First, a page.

Everyone knows long term care is terribly expensive. In fact, the average cost in Idaho is well over $8000 per month. If you can afford private pay for long term care, that should usually be your first choice because the care options under Medicaid are fairly limited. If you are in your fifties and healthy, long term care insurance might be worth investigating. But for many middle-class families, long term care is just too expensive, and for those people planning for Medicaid is important.

PROTECT YOUR ASSETS

One important tool to consider for Medicaid planning is the Five-Year Trust. When a person applies for Medicaid for long term care, the agency will look back to any transfers made over the previous five years. Often those transfers, especially a gift or a sale for less than fair market value, will be considered suspect and could result in a costly penalty or a denial of coverage. Creation of a Five-Year Trust, if made at least five years prior to application, could protect assets in such a way that they may be left to children or grandchildren thus protecting your legacy. However, this Trust must be irrevocable and is not for everybody. The grantor will benefit from their property for life, but they will also lose control of their property, which is not reversible.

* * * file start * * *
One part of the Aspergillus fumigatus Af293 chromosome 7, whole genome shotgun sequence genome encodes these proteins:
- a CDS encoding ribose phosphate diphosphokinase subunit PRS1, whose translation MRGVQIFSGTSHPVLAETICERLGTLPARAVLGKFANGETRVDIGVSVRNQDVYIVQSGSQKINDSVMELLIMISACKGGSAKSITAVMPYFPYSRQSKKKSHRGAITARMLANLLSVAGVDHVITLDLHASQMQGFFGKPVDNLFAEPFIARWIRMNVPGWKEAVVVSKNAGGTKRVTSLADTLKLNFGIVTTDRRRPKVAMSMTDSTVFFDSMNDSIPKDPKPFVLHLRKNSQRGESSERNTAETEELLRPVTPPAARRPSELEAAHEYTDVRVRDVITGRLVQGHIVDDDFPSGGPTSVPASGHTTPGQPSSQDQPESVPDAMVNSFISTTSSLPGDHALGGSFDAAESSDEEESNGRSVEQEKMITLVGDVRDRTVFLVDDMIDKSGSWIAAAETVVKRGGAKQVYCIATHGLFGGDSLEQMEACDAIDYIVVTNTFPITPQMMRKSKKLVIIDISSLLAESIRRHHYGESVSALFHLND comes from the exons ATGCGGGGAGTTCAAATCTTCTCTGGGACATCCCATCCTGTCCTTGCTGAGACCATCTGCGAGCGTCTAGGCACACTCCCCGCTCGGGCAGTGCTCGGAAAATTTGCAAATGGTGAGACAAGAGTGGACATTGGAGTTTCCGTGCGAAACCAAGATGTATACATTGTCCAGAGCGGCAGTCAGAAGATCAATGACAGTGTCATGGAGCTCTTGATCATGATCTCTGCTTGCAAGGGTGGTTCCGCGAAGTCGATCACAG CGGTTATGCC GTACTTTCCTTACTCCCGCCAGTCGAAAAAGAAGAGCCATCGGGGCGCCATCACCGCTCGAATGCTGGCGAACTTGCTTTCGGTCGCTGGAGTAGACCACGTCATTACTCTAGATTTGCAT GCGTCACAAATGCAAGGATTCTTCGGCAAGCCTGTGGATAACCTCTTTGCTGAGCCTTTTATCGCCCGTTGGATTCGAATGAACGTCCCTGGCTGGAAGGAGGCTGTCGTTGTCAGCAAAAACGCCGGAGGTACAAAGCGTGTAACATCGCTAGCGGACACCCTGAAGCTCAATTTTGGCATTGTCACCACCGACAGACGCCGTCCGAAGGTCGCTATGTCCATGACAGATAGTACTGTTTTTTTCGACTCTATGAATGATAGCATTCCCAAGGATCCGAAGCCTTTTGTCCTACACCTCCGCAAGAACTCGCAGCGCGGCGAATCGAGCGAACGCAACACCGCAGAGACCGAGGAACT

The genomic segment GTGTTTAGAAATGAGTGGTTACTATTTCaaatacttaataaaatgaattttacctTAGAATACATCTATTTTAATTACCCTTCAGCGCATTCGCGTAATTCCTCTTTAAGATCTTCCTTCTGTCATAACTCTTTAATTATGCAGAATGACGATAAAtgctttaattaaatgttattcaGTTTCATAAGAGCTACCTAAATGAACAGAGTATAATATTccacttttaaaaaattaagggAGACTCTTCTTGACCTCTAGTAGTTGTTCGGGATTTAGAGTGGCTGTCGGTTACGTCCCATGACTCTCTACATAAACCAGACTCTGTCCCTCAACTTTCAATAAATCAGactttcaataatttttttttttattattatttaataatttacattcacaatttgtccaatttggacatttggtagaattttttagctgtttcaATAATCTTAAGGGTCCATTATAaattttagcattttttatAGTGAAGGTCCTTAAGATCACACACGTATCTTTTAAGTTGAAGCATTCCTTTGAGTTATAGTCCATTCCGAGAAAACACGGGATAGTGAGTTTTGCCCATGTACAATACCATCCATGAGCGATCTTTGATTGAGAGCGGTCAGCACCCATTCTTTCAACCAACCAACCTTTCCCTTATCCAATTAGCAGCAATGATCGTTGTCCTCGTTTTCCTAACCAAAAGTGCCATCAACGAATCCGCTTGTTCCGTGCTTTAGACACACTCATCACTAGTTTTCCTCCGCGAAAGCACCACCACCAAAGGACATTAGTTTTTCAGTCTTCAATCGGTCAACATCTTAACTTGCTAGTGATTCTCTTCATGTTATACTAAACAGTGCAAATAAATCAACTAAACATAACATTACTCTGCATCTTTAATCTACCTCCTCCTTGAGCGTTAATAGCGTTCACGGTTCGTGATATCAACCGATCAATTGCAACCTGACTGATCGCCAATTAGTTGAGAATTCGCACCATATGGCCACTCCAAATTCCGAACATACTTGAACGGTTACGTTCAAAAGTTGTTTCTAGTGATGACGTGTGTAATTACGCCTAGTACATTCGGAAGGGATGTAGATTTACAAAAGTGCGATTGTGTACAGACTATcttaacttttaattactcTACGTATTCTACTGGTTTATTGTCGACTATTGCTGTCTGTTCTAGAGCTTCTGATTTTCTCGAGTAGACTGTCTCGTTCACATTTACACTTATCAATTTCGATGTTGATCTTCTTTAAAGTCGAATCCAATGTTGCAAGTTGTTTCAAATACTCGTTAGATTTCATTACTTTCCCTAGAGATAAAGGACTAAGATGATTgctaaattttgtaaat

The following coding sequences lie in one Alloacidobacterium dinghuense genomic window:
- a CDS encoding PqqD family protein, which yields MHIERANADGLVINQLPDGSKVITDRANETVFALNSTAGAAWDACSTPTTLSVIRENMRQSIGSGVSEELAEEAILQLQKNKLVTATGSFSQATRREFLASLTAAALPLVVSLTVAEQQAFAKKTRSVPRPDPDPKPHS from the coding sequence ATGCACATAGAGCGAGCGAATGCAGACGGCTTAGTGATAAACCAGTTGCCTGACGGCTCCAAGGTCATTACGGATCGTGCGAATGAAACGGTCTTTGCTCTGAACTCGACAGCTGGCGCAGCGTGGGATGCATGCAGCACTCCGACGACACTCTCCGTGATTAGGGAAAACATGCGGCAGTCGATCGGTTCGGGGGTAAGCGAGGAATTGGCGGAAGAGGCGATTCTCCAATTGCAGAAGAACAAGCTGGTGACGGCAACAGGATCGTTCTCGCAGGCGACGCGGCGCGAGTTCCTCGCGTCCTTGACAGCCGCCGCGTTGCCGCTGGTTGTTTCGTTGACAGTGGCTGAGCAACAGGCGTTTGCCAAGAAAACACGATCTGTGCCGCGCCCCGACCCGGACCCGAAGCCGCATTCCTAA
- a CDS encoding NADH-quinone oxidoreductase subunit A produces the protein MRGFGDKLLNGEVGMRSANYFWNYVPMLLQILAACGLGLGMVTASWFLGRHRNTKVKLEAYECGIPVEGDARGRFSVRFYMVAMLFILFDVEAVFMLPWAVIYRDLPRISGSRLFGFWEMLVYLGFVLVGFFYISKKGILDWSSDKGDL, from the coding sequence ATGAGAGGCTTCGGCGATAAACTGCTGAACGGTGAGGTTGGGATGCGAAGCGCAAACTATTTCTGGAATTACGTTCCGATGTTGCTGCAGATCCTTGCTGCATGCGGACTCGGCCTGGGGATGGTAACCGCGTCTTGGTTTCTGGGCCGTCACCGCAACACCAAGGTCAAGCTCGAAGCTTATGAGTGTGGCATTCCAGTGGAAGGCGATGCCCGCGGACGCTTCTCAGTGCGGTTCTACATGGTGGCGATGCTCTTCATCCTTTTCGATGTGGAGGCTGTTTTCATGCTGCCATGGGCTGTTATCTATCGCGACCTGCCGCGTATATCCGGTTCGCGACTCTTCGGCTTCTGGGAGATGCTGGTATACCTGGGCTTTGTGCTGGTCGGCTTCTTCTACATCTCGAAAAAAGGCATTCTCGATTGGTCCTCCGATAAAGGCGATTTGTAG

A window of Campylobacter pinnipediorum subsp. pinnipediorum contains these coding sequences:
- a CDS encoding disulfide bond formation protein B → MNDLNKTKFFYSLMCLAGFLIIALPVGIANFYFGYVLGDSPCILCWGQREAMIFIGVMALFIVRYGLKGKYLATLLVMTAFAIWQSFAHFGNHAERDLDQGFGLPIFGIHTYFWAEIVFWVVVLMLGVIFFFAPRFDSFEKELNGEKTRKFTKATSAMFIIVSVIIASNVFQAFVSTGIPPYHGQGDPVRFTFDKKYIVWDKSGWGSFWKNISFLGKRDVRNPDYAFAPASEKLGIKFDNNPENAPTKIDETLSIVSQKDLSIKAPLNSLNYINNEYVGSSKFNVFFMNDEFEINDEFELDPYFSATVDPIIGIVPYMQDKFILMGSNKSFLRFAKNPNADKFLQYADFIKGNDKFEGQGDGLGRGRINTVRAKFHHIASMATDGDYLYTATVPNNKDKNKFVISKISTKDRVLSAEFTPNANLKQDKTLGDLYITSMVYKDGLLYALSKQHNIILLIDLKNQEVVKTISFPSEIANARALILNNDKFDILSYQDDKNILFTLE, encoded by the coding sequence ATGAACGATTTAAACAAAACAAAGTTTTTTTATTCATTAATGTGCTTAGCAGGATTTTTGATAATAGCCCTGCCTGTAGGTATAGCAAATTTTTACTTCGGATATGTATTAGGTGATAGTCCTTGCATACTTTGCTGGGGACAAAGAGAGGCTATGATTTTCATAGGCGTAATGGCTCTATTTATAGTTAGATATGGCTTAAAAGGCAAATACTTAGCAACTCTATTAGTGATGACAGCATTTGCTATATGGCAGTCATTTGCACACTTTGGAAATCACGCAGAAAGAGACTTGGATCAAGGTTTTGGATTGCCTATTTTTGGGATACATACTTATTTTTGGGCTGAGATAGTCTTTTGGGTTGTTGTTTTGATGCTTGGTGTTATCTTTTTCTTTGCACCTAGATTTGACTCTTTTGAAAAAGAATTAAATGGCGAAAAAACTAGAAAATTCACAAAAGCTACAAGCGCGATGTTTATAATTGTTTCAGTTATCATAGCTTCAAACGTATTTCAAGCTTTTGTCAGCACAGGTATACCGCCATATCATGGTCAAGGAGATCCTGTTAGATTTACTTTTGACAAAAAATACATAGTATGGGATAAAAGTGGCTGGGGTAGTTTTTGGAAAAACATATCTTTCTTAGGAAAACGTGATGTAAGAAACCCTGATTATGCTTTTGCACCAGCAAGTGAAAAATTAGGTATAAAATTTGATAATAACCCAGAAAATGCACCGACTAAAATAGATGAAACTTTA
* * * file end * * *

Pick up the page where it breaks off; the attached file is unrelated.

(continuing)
HELP PREVENT ELDER FINANCIAL ABUSE

There is another significant advantage to the Five-Year Trust, which is not related to Medicaid or long-term care. It can be a useful tool in the prevention of elder financial abuse. Sadly, the incidence of exploitation of the elderly is growing. If an elderly person is losing the ability to make good financial decisions, then placing their assets in a Five-Year Trust can help prevent this insidious behavior. Naturally, careful consideration should be given to selecting a trustworthy Trustee and putting safeguards in place.

While the Five-Year Trust is worth considering as part of planning for long term care or to protect against financial abuse, an elder law attorney should be consulted as there are serious drawbacks and pitfalls. Contact McCool Law if you have any questions at 208-963-8100.